Maryland will join 12 other states that have banned texting while driving; six additional states will prohibit the practice by January. It will be a primary offense, meaning officers can pull over anyone they suspect is using a wireless device to send a text message. Offenders face a maximum fine of $500 and one point on their driving records.
Over the last five years, an average of more than 30,000 crashes has occurred annually on Maryland roads as a result of inattentive driving, according to data from the Maryland Highway Safety Office. During the same period, nearly 20,000 people are injured annually in Maryland because of distracted driving, which includes cellular phone use, texting, changing radio stations, eating and more.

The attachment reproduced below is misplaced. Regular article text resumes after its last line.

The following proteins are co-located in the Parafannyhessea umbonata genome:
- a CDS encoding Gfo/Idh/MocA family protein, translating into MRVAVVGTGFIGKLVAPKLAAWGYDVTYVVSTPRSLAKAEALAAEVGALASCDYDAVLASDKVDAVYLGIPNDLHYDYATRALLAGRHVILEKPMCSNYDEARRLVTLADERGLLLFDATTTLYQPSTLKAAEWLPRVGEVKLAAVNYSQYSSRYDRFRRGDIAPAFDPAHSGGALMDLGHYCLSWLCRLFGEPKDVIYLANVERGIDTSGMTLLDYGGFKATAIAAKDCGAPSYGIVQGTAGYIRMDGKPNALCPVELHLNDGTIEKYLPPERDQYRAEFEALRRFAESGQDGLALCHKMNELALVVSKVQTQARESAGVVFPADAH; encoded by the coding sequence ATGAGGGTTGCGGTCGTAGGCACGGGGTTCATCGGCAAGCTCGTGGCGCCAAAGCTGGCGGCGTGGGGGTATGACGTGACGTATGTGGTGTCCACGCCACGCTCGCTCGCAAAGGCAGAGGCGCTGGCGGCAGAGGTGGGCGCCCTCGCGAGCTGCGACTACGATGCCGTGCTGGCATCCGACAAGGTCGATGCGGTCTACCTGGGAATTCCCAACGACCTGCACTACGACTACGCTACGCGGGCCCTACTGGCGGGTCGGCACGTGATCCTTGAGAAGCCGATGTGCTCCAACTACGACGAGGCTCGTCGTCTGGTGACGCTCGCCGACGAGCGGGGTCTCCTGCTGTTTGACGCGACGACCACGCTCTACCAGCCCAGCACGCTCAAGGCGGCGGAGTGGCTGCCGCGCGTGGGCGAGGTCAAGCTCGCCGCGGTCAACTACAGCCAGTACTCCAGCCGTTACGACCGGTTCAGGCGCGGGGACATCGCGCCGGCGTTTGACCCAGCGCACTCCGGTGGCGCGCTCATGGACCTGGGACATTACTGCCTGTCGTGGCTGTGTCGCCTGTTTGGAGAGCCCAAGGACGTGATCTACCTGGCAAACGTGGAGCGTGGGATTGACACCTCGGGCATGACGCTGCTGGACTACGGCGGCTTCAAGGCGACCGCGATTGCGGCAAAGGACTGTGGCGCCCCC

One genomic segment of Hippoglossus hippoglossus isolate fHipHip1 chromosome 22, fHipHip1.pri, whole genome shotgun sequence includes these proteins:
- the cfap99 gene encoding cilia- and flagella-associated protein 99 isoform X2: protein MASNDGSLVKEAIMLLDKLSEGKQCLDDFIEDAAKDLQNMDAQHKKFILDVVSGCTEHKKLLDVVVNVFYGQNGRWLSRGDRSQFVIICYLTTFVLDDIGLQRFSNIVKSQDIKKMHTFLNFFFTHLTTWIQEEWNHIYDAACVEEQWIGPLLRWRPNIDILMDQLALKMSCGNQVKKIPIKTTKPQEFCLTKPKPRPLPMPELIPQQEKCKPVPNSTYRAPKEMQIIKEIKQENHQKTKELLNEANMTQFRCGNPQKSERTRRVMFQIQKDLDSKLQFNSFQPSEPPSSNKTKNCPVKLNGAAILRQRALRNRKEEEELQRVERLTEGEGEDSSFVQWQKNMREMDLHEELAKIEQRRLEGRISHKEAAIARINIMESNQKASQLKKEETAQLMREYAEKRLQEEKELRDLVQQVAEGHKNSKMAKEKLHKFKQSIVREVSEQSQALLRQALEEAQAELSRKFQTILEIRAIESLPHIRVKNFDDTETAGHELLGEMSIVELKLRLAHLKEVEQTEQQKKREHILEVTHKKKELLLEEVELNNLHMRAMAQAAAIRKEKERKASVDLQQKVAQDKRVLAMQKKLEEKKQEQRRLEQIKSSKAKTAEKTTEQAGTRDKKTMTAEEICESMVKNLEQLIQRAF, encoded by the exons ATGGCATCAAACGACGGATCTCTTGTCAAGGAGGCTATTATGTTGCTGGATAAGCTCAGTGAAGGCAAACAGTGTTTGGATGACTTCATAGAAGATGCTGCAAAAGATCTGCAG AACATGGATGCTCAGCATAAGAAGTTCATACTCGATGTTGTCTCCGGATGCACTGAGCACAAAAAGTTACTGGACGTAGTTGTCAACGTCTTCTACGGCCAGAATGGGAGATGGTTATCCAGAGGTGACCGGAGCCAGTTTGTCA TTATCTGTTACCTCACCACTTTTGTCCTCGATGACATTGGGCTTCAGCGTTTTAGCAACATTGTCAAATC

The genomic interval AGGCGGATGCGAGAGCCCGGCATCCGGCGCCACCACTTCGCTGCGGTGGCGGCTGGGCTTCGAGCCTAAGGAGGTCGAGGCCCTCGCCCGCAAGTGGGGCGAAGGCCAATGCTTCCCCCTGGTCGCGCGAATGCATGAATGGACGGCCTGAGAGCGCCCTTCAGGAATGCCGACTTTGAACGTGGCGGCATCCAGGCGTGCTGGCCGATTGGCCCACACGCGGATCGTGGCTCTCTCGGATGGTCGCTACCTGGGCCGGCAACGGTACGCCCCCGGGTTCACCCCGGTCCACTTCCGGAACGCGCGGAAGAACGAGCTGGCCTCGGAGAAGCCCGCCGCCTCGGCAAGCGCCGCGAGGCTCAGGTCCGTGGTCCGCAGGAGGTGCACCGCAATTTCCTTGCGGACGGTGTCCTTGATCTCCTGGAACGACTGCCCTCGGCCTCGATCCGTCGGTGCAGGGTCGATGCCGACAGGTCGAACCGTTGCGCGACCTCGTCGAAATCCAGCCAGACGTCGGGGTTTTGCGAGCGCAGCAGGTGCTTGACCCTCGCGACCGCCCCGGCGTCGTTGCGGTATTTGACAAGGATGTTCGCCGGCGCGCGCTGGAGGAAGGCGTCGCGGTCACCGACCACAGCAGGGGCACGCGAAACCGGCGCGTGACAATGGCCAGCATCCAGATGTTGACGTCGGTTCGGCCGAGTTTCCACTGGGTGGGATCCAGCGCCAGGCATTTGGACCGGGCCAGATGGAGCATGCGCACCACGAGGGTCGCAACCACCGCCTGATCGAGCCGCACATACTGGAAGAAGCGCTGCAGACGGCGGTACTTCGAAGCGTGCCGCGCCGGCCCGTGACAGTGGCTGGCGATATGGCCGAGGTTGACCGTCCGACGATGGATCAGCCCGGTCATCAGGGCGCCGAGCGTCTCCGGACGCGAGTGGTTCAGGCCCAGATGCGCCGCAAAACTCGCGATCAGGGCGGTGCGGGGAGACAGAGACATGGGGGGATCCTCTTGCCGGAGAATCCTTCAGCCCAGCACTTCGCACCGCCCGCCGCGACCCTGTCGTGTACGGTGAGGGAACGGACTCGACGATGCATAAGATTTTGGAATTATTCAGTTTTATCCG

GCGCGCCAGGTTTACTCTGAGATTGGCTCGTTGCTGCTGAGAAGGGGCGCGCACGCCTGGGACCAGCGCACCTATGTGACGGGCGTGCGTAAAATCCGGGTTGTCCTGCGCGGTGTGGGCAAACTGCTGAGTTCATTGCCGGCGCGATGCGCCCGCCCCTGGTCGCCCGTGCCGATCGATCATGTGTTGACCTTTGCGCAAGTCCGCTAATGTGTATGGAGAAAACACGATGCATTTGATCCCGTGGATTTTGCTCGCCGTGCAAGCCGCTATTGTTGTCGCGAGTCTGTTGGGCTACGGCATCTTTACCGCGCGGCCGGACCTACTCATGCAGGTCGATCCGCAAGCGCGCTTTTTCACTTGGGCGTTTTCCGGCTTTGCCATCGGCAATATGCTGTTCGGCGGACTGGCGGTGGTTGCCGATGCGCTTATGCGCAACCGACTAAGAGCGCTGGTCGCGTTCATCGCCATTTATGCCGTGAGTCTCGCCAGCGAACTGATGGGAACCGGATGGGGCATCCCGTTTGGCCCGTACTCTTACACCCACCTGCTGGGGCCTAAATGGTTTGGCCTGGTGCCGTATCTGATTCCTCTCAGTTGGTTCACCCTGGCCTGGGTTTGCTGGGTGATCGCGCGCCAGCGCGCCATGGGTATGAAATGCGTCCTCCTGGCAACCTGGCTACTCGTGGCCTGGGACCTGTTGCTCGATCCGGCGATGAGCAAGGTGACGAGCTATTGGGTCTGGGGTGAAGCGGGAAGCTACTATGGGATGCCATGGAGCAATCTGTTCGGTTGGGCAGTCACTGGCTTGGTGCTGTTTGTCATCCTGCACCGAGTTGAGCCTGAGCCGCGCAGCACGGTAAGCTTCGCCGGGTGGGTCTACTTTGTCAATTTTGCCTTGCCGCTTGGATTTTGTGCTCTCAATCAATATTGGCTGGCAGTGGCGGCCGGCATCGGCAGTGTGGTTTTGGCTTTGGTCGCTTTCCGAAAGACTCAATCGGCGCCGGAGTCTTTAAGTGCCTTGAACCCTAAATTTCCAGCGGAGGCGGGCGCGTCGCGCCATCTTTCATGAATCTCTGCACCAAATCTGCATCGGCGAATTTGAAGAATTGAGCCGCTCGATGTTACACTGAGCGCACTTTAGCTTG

"We feel it's a great first step towards addressing the issue of distracted driving," said Jeremy Gunderson, the office's spokesman. "Nobody out there is claiming it to be the panacea, but with the rapid increase of cellular device ownership, it's a great first step and we look forward to seeing some great results arise from this."